The COVID-19 Pandemic has added unique challenges for youth and their ability to find employment. Public health restrictions, layoffs for the least experienced employees, closures and the struggle of some industries are some factors that have been identified as preventing youth from gaining employment.

A recent regional study revealed about half of youth surveyed stated they need help looking for jobs and over half of youth expressed they lack information about employment programming and job searching tools

To assist our region’s youth the Workforce Planning Board of Grand Erie has organized Youth Work NOW! to inform local youth ages 15-24 about current resources, programs and services offered across our region to help them find a summer job; for graduating students or for youth not in school – their first full time job and to also help those interested in learning how they can start their own business.

Educational institutions and area organization such as St. Leonard’s Community Services, Brantford-Brant Business Resource Centre, CareerLink and about half a dozen other regional employment service providers will be participating in the webinar to talk about ways they help youth gain employment and resources will be compiled in a catalogue made available publicly on our website.

Youth and their families are invited to join the webinar which will include a Q&A portion and gain access to valuable programs and supports that can assist youth in finding temporary or full-time employment.

For those not available to attend the event on April 29, the webinar is recorded and available for viewing here: https://youtu.be/vx0ePHZLi4g

Partners and Resources:

Grand Erie District School Board: Home :: Grand Erie District School Board

CareerLink: About :: Career Link

St. Leonard’s Community Services Wrap Program: Youth Employment Skills Strategy – Work Readiness and Advancement Program (WRAP) | St. Leonard’s (st-leonards.com)

Brant Skills Centre: Brant Skills Centre

G.R.E.A.T: The Student Office – GREAT (greatsn.com)

Fanshawe Community Career and Employment Services: Community Career and Employment Services (Simcoe) | Fanshawe College

City School by Mohawk: City School by Mohawk | Mohawk College

Brantford Business Resource Centre: Business Resource Centre – City of Brantford – Economic Development (advantagebrantford.ca)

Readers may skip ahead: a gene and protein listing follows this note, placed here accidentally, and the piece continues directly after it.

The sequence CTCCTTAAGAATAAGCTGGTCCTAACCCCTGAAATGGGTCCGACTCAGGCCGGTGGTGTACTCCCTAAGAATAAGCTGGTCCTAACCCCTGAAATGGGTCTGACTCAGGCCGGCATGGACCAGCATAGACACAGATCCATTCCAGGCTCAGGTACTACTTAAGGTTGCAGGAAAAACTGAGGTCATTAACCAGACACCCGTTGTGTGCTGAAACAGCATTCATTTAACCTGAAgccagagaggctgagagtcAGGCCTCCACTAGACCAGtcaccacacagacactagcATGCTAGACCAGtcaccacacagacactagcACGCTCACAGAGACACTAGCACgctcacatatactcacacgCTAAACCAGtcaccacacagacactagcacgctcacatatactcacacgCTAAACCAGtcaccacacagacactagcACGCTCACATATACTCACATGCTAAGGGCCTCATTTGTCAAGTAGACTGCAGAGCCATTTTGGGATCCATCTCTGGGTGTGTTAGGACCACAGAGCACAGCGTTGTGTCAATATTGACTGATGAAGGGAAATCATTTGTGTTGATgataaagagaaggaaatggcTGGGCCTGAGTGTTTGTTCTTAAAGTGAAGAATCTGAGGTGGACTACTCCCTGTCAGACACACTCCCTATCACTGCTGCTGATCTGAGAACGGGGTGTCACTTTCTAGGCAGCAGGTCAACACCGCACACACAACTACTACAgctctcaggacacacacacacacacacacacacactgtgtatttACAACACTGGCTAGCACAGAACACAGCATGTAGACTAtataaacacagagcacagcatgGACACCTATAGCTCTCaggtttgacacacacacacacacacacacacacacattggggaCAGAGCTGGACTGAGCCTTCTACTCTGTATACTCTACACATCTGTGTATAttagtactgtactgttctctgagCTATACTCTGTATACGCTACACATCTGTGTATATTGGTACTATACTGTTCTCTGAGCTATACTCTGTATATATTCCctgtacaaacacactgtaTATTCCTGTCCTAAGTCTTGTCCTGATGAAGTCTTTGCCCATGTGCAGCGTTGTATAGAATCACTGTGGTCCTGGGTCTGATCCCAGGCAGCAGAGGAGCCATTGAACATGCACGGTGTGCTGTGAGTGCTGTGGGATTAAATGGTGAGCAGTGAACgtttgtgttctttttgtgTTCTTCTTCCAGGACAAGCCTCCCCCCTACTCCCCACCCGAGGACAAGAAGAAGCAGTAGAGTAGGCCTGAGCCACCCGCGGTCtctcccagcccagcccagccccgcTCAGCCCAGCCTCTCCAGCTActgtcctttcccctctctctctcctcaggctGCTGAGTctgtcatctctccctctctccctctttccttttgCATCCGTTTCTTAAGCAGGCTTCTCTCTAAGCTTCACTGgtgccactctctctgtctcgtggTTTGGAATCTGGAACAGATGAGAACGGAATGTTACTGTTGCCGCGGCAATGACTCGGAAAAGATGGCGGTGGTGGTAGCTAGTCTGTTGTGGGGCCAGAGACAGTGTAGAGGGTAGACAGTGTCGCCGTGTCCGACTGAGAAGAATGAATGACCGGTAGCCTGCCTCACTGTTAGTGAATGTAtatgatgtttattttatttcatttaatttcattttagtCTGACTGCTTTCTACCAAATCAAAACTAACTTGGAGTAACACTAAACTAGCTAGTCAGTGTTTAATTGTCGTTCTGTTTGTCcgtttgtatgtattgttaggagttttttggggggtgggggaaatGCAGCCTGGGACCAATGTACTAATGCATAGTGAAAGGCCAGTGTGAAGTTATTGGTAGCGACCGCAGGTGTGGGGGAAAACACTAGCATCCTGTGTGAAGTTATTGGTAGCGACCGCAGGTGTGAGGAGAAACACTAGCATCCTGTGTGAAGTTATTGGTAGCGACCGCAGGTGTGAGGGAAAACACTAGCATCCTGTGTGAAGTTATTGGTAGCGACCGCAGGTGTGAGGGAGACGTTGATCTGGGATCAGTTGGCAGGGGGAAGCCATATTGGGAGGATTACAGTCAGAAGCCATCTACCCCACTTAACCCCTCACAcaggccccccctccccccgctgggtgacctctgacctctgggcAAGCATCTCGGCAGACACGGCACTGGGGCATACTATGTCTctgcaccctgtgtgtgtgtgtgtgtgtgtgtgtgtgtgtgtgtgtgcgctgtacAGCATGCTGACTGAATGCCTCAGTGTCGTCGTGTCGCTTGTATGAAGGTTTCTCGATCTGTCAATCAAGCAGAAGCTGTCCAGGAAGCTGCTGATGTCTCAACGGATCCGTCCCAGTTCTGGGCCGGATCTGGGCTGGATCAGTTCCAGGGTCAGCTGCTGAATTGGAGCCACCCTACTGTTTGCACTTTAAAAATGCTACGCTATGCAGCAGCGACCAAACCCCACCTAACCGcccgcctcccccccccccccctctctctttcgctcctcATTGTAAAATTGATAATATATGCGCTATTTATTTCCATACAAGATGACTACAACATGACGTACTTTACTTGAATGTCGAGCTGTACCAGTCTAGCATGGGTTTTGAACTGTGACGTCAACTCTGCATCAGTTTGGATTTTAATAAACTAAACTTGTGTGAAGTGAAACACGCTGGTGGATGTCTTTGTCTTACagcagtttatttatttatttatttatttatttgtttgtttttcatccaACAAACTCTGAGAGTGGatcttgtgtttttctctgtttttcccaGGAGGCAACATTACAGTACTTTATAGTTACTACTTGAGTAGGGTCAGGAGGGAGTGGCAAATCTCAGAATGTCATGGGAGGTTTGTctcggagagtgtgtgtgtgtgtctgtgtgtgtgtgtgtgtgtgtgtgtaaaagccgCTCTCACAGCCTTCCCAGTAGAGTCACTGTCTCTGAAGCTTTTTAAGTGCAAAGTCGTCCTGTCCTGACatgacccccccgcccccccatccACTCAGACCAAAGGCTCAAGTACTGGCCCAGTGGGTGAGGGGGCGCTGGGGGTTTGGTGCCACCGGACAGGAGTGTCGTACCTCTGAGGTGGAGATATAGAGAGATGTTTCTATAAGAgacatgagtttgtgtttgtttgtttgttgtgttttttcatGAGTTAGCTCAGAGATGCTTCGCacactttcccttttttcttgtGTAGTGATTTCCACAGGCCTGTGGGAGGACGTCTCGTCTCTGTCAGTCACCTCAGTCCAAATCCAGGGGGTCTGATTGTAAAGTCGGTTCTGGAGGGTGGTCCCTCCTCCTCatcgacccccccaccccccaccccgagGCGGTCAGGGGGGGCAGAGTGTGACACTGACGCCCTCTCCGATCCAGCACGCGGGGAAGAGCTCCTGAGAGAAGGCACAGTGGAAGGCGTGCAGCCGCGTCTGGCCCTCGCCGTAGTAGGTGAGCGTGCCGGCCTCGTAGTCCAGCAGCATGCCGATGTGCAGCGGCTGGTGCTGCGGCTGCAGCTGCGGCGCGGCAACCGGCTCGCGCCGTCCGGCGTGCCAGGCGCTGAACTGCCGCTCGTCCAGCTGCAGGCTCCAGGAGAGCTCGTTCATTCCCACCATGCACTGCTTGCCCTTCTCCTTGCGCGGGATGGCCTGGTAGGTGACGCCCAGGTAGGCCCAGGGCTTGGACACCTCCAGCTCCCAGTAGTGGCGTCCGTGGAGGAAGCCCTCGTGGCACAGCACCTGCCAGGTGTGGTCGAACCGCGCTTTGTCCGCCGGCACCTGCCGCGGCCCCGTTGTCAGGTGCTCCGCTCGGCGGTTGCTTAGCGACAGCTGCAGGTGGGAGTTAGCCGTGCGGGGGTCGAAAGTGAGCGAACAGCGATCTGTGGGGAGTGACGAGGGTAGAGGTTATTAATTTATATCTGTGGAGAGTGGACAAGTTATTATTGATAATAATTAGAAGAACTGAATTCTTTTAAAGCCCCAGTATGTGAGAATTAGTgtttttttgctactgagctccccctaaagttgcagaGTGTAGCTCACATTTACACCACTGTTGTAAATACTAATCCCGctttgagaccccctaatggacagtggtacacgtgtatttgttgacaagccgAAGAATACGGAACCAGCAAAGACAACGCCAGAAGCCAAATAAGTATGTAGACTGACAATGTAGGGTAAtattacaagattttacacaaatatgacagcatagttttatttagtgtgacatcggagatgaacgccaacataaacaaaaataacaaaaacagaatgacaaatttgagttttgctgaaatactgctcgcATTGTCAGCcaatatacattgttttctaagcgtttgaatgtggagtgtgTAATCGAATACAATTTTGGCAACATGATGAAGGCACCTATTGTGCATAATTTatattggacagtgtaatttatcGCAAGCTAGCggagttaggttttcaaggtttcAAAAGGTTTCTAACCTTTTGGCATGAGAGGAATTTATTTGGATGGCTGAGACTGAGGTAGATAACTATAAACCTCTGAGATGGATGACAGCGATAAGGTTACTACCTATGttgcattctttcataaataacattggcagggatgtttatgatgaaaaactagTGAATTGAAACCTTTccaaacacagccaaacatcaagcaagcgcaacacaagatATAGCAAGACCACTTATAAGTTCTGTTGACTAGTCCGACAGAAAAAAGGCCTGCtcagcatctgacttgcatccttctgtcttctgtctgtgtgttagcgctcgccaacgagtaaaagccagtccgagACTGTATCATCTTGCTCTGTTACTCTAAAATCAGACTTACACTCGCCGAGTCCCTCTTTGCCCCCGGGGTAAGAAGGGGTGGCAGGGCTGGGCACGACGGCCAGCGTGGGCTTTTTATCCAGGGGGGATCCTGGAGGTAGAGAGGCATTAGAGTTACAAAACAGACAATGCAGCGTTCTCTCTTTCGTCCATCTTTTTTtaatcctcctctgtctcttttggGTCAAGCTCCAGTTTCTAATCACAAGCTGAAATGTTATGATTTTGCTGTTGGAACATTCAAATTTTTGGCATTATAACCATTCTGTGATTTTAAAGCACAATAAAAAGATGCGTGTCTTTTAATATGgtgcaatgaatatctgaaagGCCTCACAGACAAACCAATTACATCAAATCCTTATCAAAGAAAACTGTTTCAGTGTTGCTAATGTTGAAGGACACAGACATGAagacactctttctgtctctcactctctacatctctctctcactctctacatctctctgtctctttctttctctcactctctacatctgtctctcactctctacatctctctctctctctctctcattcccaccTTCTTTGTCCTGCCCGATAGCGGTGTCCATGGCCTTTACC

First Work: First Work – Ontario’s Youth Employment Network

First Work Aspire Initiative: Home – Youth Aspire

Wilfrid Laurier University LaunchPad: LaunchPad | Entrepreneurship and Social Innovation | Students – Wilfrid Laurier University (wlu.ca)

Wilfrid Laurier University: Career and Employment Support | Students – Wilfrid Laurier University (wlu.ca)

Conestoga College: https://studentsuccess.conestogac.on.ca/myCareer

Six Nations Polytechnic: Careers | Six Nations Polytechnic (snpolytechnic.com)CareerLink: Job Seeker :: Career Link

Contact North: Welcome to contactnorth.ca | Contact North | contactnorth.ca

Canadian Mental Health Association Brant Haldimand NorfolkCMHA Brant Haldimand Norfolk – Mental Health for All  

Grand Erie Jobs: https://workforceplanningboard.org/find-jobs/

Celebrating Grand Erie’s Essential Workers – John

Celebrating Grand Erie’s Essential Workers – John

Today, in our Frontline Fridays feature we talk to Paramedic John Ellis who works for Haldimand County Paramedic Services.

Through Frontline Fridays the Workforce Planning Board of Grand Erie pays tribute to essential workers in our community. Essential workers have helped us cope with the COVID-19 pandemic in Brantford, Six Nations, New Credit, and the counties of Brant, Haldimand and Norfolk.

Paramedics like John respond to emergency calls every day and provide emergency medical care to those in need onsite or in route to hospitals or other medical facilities. Paramedics regularly help save human lives.

What does an average day look like for you?